"Peace Corps" Model of OD
easy to talk about values and ethics in our work when we feel encouraged
to bring our values to the client. What happens, however, when
the client system is built on a value base different from the OD
consultant's? We are not talking about being afraid to leave your
laptop in someone's office, or of unethical behavior, but rather
of the work-related value system of most Silicon Valley engineers.
Frequently this segment of the population engages in win-lose thinking,
sees communication as expressing weakness, values isolation and
individual achievement, avoids conflict, and devalues social norms
without understanding (or even identifying) the consequences of
of our colleagues find that doing OD work with engineers can often
be extremely frustrating. However, we have evolved a model that
has allowed us to intervene successfully in engineering organizations.
The model is derived from our many years of working with engineering
and manufacturing organizations in high-technology companies. This
experience has enabled us to evaluate the similarities and differences
among these organization types. We have observed and contributed
to fundamental shifts in the meaning of the term "team," how teams
are perceived and utilized, and how best to develop teams and collaborative
work environments with engineers.
a client system is built on a set of norms and values that differ
from ours in this way, OD models and experience has taught us to
and validate the client's value system
the overlap between our value system and the client's and make
that visible to all involved in the intervention
to try to "convert" the client
the behavior and values we think will be in the best interest
of the client in order to meet their goals
the client discover the consequences of their values, beliefs,
be successful, the model must be used in an appropriate context,
which involves four elements. These elements, which we discuss below,
reflect our values of:
in process as well as systems
new processes to evolve locally vs. being imposed from outside
that any new processes be integrated into the business activity
and not simply be an "add-on"
that the OD practitioner must be accountable for behaving according
to the values we are asking others to adhere to
respect for the existing system and its accomplishments
genuine belief that everyone's perspective has its own integrity
We comprehend and accept the fundamental differences between engineering
work and manufacturing/process work. By definition, manufacturing
and process workers have respect for the concept of process. Because
of the obvious interdependencies of the components of a process,
and the relative ease of cross-training and work-sharing, process
workers have been using teams for a number of years. To them, the
team concept is simply part of their regular work environment. In
engineering organizations, however, we have found that frequently
the concept of team is associated with a loss of creative freedom
and individual uniqueness. In an organization where the charter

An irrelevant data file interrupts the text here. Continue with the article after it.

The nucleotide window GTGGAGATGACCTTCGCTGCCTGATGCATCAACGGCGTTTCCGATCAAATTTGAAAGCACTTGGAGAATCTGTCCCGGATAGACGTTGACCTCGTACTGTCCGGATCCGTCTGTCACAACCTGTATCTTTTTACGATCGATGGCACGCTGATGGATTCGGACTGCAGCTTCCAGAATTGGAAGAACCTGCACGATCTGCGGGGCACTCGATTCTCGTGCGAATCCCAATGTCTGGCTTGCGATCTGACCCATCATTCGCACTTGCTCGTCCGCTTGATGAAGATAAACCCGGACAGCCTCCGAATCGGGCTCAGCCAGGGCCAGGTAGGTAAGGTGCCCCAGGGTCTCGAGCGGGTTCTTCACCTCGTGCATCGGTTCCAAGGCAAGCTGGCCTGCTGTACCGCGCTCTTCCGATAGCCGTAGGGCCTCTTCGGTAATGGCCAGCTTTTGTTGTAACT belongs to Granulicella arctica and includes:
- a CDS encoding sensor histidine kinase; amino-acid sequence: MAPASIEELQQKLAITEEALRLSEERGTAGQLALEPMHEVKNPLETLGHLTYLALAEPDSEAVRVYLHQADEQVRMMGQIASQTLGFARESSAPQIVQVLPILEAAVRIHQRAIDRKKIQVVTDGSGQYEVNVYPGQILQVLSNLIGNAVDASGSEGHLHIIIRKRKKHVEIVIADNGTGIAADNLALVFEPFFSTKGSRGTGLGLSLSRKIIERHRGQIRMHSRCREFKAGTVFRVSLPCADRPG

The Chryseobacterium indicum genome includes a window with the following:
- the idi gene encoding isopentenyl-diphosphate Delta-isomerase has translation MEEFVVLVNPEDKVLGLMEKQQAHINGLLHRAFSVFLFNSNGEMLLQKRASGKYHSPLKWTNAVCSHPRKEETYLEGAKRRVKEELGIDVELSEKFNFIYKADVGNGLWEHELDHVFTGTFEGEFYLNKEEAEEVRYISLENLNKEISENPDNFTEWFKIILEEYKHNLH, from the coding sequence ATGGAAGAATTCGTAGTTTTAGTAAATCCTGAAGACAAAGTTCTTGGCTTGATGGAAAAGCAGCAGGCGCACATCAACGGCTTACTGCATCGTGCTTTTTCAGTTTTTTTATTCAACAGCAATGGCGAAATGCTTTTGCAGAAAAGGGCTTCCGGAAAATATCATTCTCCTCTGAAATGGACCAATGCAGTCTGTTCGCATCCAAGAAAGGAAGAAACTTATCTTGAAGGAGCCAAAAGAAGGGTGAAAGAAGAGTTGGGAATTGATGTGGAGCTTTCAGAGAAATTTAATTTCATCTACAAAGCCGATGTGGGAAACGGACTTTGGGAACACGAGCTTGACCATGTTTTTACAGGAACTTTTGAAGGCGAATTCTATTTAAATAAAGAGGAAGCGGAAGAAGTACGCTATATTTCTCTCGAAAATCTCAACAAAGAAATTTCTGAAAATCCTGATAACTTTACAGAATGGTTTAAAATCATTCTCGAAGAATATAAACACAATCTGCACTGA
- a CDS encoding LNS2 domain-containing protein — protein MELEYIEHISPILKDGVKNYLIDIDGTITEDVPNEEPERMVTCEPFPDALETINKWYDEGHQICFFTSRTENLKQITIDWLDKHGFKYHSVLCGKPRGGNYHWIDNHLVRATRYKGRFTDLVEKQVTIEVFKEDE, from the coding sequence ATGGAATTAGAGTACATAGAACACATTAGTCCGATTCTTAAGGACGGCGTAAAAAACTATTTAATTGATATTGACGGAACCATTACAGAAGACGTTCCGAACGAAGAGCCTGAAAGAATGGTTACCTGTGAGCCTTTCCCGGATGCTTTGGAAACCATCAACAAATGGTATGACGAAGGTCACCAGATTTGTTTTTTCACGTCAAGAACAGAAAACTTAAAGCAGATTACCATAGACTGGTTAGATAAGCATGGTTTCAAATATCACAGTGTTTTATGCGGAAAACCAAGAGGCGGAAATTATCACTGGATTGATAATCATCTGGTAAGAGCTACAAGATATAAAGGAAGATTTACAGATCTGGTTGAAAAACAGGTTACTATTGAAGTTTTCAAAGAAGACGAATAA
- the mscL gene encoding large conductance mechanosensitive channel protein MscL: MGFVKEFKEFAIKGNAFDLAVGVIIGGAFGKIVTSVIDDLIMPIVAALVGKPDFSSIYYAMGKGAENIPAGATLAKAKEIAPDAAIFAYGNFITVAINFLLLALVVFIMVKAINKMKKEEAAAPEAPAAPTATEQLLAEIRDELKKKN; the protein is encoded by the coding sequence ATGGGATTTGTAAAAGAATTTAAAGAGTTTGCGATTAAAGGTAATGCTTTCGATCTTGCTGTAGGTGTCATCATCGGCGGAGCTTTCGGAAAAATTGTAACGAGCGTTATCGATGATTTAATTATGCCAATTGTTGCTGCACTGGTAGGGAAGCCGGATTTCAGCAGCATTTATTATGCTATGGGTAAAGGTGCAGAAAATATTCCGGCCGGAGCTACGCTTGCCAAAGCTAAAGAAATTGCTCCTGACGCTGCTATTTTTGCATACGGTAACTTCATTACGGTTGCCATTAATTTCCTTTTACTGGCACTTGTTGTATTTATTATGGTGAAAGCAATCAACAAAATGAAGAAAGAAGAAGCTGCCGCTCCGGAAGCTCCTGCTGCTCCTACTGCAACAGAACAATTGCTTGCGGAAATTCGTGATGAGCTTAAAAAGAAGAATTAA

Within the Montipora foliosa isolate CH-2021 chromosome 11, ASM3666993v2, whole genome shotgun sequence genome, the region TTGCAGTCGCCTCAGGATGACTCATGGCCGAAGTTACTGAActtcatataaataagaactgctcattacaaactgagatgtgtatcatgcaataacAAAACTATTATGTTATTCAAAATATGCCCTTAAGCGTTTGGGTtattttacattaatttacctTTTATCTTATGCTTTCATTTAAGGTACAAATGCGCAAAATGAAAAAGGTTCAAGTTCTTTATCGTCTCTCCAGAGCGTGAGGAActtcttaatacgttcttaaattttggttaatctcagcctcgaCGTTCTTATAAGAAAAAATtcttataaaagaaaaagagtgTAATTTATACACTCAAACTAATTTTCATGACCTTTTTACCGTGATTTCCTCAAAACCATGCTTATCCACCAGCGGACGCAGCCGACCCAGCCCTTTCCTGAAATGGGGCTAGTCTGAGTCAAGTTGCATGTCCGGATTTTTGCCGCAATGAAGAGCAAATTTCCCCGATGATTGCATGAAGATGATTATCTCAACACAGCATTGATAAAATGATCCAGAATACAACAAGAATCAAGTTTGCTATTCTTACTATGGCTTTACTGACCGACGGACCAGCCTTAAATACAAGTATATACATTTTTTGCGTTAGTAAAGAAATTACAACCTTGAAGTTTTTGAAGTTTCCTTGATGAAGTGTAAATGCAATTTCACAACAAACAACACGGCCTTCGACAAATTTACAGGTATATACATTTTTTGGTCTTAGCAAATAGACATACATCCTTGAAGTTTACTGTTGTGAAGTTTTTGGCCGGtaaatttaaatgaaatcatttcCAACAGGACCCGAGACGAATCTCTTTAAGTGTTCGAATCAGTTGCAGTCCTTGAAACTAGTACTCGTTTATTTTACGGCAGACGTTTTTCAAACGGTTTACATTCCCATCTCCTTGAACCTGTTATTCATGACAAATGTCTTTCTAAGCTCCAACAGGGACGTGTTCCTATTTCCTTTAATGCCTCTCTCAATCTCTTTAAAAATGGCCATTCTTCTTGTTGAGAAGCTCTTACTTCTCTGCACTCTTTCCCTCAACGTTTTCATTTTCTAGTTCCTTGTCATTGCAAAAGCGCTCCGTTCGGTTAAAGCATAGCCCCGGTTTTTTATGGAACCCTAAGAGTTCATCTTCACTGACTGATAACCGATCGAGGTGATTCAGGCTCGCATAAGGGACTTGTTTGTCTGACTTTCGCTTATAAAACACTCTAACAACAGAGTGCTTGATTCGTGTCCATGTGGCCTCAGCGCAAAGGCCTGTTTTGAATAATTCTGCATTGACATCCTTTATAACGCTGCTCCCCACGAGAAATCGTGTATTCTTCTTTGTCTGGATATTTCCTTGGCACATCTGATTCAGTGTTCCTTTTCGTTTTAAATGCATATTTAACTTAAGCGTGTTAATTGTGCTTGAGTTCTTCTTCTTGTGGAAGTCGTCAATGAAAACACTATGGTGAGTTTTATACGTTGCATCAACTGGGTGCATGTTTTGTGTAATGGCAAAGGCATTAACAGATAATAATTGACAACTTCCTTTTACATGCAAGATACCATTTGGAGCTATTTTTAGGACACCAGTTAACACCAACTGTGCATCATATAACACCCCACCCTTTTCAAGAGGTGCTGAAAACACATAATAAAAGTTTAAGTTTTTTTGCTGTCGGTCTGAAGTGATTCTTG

is to imagine and invent, even the possibility of losing the freedom
to innovate is traumatic. (Practitioners know that teams increase
in innovation and creativity--but that's looking at it from our
engineering work is not a matter of continuous improvement, but
rather of creation and innovation, leading to technological and
conceptual paradigm shifts. This type of work does not easily lend
itself to cross-training or pay-for-knowledge reward systems that
are typical within team-based process organizations.
length of feedback loops in engineering organizations is much longer
than those in manufacturing organizations. On an engineering project,
it may take years before one knows if the customer or the marketplace
thinks positively about the product. This is in contrast to "quality
control" or "internal inspection" in manufacturing organizations,
where feedback may be received in a matter of hours or days. Traditionally,
engineers were trained to be independent workers. They are often
frustrated that today's technology and market demands impose structural
constraints on their work environments. They generally prefer being
measured on individual uniqueness and heroics, not on collaboration
and team behavior.
Working with intact teams (to the extent possible) will increase
the effectiveness of the model. This
shows our interest in helping them with "real-world" situations
rather than abstract classroom exercises or perfectly constructed
cases. It encourages them to believe that our work is relevant to
their situation. Once we have a few early adopters, working with
the intact team helps create peer expectations and support for the
We engage team members in the process. We
do not come in to an organization with a complete plan for how everything
will be. We come, instead, with a working plan and a desire for
the rest to evolve. Engaging the team members in this evolution
increases buy-in and allows us to make the necessary modifications
to our plans.
We integrate team development with the core business. Through
this methodology, teams become the way the core work is done rather
than management's "flavor of the month" or something to be done
only when management is looking. We learn about the core business